At the start of every year, France conducts a kind of literary lottery. More than 600 new novels are tipped on to the shelves of French bookshops. One or two sell. Most vanish without trace.
A debate is raging this year about the future of the novel in France. Why are so many of them unreadable beyond the 11th page?
A series of essays suggests that the problem is that too many French authors write about their favourite subject: themselves. They have given up on plots and characters. Instead, they write in adoring detail about their own lives. This genre is called "auto fiction", a kind of interminable blogging in print. There is also, however, a thriving genre of French thrillers or livres noirs. They have characters and plots. Daringly, the story is sometimes set outside the literary ghettos of central Paris. Travelling to Brest, at the far western end of Brittany, I looked for material on a town that I scarcely knew. I stumbled on a short thriller, published a couple of weeks ago: Last Exit to Brest by Claude Bathany (Metailie, [euro]7).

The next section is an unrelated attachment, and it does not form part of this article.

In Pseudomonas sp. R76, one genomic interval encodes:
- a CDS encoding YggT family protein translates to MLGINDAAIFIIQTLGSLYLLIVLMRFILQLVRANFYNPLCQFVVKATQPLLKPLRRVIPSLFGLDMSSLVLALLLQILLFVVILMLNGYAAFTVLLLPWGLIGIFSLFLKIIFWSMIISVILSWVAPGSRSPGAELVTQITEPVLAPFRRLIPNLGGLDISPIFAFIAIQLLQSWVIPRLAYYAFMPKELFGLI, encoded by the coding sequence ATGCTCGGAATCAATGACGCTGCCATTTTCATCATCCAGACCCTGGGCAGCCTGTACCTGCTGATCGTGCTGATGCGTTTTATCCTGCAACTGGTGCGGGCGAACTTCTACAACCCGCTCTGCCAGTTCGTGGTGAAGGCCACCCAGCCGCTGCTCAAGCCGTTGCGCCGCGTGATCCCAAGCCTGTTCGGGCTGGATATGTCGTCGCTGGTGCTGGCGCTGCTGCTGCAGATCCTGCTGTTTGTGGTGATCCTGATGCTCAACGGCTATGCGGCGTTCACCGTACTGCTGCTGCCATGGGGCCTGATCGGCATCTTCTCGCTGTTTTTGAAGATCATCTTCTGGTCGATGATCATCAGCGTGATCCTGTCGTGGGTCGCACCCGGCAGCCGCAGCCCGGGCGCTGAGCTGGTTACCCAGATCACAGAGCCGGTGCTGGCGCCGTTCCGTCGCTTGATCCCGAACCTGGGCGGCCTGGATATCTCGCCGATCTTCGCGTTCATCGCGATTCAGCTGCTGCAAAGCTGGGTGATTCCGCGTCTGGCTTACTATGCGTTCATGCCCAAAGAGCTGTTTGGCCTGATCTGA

This is a gripping, dark - and funny - story of murder, theft, rock music and provincial life. The narrator anti-hero, Alban Le Gall, is placid, gay, fortysomething and a nightclub bouncer, built like a fridge-freezer. He becomes the manager of a middle-aged rock group called Last Exit to Brest. He is determined to look after the band like a mother, even when their drum kit becomes - literally - tangled up in banditry and revenge killings.
As in all good thrillers, there is an overwhelming sense of place. Brest, a once-beautiful and mythical port flattened by Allied bombing and shelling in 1944, is a character - maybe the principal character - in the book. The town was rebuilt in the late 1940s into what Bathany calls "neo-Soviet" style. He describes Brest, once his home town, as a "sombre" gouache painting, a "study in monocrome", brightened by "the grey wings of seagulls".
The depressive guitarist of the group learns five chords. …